Eisenhower Institute sends Gettysburg College students to West Point conference

The Eisenhower Institute of Gettysburg College recently sent four students to the United States Military Academy at West Point, where they participated in the 63rd annual Student Conference on Foreign Affairs (SCUSA) from November 2-5, 2011. Delegates to the SCUSA conference participated in roundtable sessions, attended panel discussions, and listened to keynote speakers on several different topics concerning U.S. foreign and military policy.

Since 1949, the U.S. Military Academy at West Point has hosted the SCUSA conference, the oldest, most distinguished student conference of its kind in the country. Each fall, SCUSA brings together approximately 200 undergraduate and 40 senior participants from throughout the United States and the world. The conference connects undergraduate students interested in foreign policy, and potentially, a career in foreign service, with the military, as students work with West Point cadet delegates, prominent academics, and policymakers from the highest levels of government to address current issues in foreign affairs.

Susan Eisenhower, Chairman of Leadership & Public Policy Programs at The Eisenhower Institute, was proud of the students’ attendance at the conference and remarked about its implications for Gettysburg students.

“I think the SCUSA conference at West Point was an exceptional opportunity for Gettysburg students to engage with West Point cadets and other students from around the world,” Eisenhower said.  “Today, American students – and the American public in general – are disconnected from the military, and there are grave consequences when you have that kind of separation. I believe programs like SCUSA help students connect with the military on a level that, unfortunately, is rare in today’s world.”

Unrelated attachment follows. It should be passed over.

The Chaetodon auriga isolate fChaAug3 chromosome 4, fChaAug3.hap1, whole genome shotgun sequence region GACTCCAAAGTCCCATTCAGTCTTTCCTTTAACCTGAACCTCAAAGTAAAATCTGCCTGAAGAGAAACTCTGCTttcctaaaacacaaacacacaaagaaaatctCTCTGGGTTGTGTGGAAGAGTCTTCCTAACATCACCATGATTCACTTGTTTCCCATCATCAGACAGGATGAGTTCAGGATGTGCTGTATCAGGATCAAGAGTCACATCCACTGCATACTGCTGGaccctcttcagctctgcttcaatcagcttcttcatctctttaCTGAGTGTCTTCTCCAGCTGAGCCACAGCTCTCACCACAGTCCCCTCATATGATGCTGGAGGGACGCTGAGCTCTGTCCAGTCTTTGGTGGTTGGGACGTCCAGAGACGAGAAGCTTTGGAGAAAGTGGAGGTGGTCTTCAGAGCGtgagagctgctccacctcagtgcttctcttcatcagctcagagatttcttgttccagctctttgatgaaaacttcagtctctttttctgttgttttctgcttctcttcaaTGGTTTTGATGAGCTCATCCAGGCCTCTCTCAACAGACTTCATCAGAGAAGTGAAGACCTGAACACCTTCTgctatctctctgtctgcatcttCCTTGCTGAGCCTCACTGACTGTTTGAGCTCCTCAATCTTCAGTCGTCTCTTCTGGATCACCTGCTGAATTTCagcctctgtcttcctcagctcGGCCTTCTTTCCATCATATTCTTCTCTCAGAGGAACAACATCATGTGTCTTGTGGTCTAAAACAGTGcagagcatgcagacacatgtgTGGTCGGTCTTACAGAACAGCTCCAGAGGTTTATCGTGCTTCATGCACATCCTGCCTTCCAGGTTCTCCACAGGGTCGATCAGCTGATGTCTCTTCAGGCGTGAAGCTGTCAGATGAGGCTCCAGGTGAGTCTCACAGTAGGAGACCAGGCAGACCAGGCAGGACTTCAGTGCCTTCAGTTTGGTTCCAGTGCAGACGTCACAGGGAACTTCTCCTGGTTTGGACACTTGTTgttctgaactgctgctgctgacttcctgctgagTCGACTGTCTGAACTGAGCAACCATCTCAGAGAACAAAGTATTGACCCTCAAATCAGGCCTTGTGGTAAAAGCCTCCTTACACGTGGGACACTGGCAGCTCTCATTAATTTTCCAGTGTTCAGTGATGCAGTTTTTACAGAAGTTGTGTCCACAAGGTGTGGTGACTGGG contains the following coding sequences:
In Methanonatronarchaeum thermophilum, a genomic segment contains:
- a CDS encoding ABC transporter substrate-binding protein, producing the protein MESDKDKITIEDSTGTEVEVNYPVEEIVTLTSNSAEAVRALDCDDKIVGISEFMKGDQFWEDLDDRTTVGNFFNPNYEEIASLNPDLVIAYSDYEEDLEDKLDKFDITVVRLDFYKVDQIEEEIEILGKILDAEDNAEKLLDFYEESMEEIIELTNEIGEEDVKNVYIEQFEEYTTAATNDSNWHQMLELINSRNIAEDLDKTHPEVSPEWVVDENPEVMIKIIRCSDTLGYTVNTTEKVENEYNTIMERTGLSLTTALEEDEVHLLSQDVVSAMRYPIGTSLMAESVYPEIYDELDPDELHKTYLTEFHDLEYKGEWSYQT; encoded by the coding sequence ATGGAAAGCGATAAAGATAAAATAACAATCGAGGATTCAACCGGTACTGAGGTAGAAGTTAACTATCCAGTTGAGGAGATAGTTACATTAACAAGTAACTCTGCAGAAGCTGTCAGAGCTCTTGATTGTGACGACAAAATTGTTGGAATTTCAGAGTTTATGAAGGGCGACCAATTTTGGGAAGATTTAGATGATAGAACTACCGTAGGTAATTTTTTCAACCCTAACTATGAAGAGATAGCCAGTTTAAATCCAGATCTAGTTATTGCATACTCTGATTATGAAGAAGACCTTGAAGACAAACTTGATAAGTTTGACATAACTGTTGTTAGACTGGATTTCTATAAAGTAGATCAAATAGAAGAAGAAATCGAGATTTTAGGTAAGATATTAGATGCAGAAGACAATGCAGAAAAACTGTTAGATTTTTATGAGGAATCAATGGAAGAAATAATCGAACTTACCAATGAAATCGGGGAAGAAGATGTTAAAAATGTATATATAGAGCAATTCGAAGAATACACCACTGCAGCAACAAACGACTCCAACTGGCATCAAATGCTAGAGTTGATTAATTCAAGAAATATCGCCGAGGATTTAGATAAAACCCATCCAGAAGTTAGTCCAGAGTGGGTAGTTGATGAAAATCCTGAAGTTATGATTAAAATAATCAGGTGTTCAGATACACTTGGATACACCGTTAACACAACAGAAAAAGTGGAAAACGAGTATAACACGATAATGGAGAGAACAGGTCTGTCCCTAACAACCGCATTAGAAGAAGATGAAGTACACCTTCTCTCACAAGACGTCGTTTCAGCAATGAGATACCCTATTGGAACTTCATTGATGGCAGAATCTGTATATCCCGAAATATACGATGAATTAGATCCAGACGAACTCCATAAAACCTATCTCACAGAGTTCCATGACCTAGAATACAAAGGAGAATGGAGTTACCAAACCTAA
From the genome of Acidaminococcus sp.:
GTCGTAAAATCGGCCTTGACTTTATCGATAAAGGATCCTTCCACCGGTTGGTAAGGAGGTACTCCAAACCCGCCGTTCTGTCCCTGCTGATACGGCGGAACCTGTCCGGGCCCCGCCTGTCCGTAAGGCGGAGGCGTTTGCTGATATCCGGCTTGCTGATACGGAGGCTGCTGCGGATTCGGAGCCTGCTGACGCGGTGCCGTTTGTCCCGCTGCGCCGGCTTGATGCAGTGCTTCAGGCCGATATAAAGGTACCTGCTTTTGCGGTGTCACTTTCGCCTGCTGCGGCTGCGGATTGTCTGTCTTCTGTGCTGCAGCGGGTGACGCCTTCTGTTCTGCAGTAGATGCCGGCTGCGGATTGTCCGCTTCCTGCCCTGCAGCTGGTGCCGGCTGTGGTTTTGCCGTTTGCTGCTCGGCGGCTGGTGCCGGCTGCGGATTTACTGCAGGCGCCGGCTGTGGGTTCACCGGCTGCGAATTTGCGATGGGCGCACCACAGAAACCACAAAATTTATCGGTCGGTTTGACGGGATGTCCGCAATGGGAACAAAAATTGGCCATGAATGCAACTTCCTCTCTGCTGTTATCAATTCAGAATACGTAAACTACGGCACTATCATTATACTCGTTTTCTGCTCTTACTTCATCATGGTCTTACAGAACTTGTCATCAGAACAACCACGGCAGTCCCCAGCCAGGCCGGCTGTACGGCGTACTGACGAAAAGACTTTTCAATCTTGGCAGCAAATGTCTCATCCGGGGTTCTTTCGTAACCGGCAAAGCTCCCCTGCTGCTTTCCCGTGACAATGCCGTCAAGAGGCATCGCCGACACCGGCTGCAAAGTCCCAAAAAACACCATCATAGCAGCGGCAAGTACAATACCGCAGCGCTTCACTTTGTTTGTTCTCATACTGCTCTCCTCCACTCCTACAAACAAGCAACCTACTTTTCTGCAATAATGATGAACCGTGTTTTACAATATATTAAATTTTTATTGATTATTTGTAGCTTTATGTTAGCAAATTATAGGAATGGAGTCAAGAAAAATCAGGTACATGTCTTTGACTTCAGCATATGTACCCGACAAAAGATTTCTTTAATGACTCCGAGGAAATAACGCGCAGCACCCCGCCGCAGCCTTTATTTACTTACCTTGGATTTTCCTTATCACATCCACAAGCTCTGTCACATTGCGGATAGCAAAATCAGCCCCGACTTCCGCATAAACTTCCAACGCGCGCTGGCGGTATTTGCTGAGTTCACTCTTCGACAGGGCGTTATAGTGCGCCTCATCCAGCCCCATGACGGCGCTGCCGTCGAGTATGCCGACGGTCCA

One thought on “Eisenhower Institute sends Gettysburg College students to West Point conference

  1. The statue of Ike at West Point (pictured above) is more in keeping with what I would have expected to see in the design of the Eisenhower Memorial in Washington. He looks exactly like he did when smoking and joking with the paratroopers on the eve of D-Day. An image that everyone of my era would recognize, unlike the barefoot Kansas farmboy planned for the monument. I’m not saying that the Washington statue should be a copy of the West Point statue. But the statue in Washington should mirror the Eisenhower we all grew up knowing and revering. There’s no one alive who would recognize the Kansas farmboy incarnation of Eisenhower.

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